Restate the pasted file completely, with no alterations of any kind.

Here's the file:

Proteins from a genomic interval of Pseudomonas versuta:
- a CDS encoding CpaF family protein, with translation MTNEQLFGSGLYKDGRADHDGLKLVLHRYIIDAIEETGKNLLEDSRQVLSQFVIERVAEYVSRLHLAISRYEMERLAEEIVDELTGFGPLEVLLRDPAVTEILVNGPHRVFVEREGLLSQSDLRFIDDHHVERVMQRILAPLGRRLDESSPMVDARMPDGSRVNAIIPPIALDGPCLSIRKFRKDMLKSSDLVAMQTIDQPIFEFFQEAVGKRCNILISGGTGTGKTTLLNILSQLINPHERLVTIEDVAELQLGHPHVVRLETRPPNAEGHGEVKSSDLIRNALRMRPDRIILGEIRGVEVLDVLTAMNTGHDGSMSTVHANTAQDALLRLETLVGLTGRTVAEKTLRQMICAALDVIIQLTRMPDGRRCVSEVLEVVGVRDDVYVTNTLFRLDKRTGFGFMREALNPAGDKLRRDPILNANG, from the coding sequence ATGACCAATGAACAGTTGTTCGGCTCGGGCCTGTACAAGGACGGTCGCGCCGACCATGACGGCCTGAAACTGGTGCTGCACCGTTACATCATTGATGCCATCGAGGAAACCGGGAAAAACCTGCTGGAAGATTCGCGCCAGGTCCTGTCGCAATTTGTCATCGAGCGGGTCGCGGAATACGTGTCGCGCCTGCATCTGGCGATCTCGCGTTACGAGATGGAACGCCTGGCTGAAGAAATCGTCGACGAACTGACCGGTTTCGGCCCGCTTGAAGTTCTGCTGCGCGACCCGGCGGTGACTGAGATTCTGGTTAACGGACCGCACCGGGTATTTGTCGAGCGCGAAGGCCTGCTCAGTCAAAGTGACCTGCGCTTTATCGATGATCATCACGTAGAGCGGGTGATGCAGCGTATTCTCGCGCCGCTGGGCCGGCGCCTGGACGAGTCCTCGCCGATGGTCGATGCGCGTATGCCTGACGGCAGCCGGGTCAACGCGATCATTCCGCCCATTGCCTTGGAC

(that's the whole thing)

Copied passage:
Proteins from a genomic interval of Pseudomonas versuta:
- a CDS encoding CpaF family protein, with translation MTNEQLFGSGLYKDGRADHDGLKLVLHRYIIDAIEETGKNLLEDSRQVLSQFVIERVAEYVSRLHLAISRYEMERLAEEIVDELTGFGPLEVLLRDPAVTEILVNGPHRVFVEREGLLSQSDLRFIDDHHVERVMQRILAPLGRRLDESSPMVDARMPDGSRVNAIIPPIALDGPCLSIRKFRKDMLKSSDLVAMQTIDQPIFEFFQEAVGKRCNILISGGTGTGKTTLLNILSQLINPHERLVTIEDVAELQLGHPHVVRLETRPPNAEGHGEVKSSDLIRNALRMRPDRIILGEIRGVEVLDVLTAMNTGHDGSMSTVHANTAQDALLRLETLVGLTGRTVAEKTLRQMICAALDVIIQLTRMPDGRRCVSEVLEVVGVRDDVYVTNTLFRLDKRTGFGFMREALNPAGDKLRRDPILNANG, from the coding sequence ATGACCAATGAACAGTTGTTCGGCTCGGGCCTGTACAAGGACGGTCGCGCCGACCATGACGGCCTGAAACTGGTGCTGCACCGTTACATCATTGATGCCATCGAGGAAACCGGGAAAAACCTGCTGGAAGATTCGCGCCAGGTCCTGTCGCAATTTGTCATCGAGCGGGTCGCGGAATACGTGTCGCGCCTGCATCTGGCGATCTCGCGTTACGAGATGGAACGCCTGGCTGAAGAAATCGTCGACGAACTGACCGGTTTCGGCCCGCTTGAAGTTCTGCTGCGCGACCCGGCGGTGACTGAGATTCTGGTTAACGGACCGCACCGGGTATTTGTCGAGCGCGAAGGCCTGCTCAGTCAAAGTGACCTGCGCTTTATCGATGATCATCACGTAGAGCGGGTGATGCAGCGTATTCTCGCGCCGCTGGGCCGGCGCCTGGACGAGTCCTCGCCGATGGTCGATGCGCGTATGCCTGACGGCAGCCGGGTCAACGCGATCATTCCGCCCATTGCCTTGGAC